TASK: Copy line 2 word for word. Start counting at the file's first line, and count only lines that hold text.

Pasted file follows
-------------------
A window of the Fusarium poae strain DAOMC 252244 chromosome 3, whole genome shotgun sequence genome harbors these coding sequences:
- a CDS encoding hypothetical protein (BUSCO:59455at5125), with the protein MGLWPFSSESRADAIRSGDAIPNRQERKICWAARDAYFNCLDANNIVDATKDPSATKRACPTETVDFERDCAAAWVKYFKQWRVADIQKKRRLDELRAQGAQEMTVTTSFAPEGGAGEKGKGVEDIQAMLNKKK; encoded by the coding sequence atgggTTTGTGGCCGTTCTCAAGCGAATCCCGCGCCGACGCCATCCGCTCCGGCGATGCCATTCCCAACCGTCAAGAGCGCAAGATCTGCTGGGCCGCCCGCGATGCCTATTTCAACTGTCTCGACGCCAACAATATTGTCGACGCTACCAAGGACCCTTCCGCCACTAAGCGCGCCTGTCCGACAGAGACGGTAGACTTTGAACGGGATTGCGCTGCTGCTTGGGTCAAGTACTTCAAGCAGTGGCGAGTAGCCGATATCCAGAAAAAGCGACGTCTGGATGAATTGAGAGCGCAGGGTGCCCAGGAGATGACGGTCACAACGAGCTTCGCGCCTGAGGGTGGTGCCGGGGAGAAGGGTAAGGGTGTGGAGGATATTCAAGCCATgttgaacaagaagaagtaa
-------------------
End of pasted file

- a CDS encoding hypothetical protein (BUSCO:59455at5125), with the protein MGLWPFSSESRADAIRSGDAIPNRQERKICWAARDAYFNCLDANNIVDATKDPSATKRACPTETVDFERDCAAAWVKYFKQWRVADIQKKRRLDELRAQGAQEMTVTTSFAPEGGAGEKGKGVEDIQAMLNKKK; encoded by the coding sequence atgggTTTGTGGCCGTTCTCAAGCGAATCCCGCGCCGACGCCATCCGCTCCGGCGATGCCATTCCCAACCGTCAAGAGCGCAAGATCTGCTGGGCCGCCCGCGATGCCTATTTCAACTGTCTCGACGCCAACAATATTGTCGACGCTACCAAGGACCCTTCCGCCACTAAGCGCGCCTGTCCGACAGAGACGGTAGACTTTGAACGGGATTGCGCTGCTGCTTGGGTCAAGTACTTCAAGCAGTGGCGAGTAGCCGATATCCAGAAAAAGCGACGTCTGGATGAATTGAGAGCGCAGGGTGCCCAGGAGATGACGGTCACAACGAGCTTCGCGCCTGAGGGTGGTGCCGGGGAGAAGGGTAAGGGTGTGGAGGATATTCAAGCCATgttgaacaagaagaagtaa